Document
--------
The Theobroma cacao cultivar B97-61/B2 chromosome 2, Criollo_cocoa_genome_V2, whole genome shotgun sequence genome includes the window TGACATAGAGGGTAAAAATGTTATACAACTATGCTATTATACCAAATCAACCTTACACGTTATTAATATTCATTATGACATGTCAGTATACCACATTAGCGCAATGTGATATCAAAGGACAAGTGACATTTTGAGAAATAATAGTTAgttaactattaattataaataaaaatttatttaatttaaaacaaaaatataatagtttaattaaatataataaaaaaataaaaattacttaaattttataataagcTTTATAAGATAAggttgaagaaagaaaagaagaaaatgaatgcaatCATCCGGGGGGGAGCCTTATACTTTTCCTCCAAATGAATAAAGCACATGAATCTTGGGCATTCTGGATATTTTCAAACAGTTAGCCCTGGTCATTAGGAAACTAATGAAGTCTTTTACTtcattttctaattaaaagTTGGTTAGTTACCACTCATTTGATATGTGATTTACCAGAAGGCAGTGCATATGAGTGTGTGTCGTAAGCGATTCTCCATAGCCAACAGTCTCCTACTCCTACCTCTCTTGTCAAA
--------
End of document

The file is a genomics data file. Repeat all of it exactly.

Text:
The Theobroma cacao cultivar B97-61/B2 chromosome 2, Criollo_cocoa_genome_V2, whole genome shotgun sequence genome includes the window TGACATAGAGGGTAAAAATGTTATACAACTATGCTATTATACCAAATCAACCTTACACGTTATTAATATTCATTATGACATGTCAGTATACCACATTAGCGCAATGTGATATCAAAGGACAAGTGACATTTTGAGAAATAATAGTTAgttaactattaattataaataaaaatttatttaatttaaaacaaaaatataatagtttaattaaatataataaaaaaataaaaattacttaaattttataataagcTTTATAAGATAAggttgaagaaagaaaagaagaaaatgaatgcaatCATCCGGGGGGGAGCCTTATACTTTTCCTCCAAATGAATAAAGCACATGAATCTTGGGCATTCTGGATATTTTCAAACAGTTAGCCCTGGTCATTAGGAAACTAATGAAGTCTTTTACTtcattttctaattaaaagTTGGTTAGTTACCACTCATTTGATATGTGATTTACCAGAAGGCAGTGCATATGAGTGTGTGTCGTAAGCGATTCTCCATAGCCAACAGTCTCCTACTCCTACCTCTCTTGTCAAA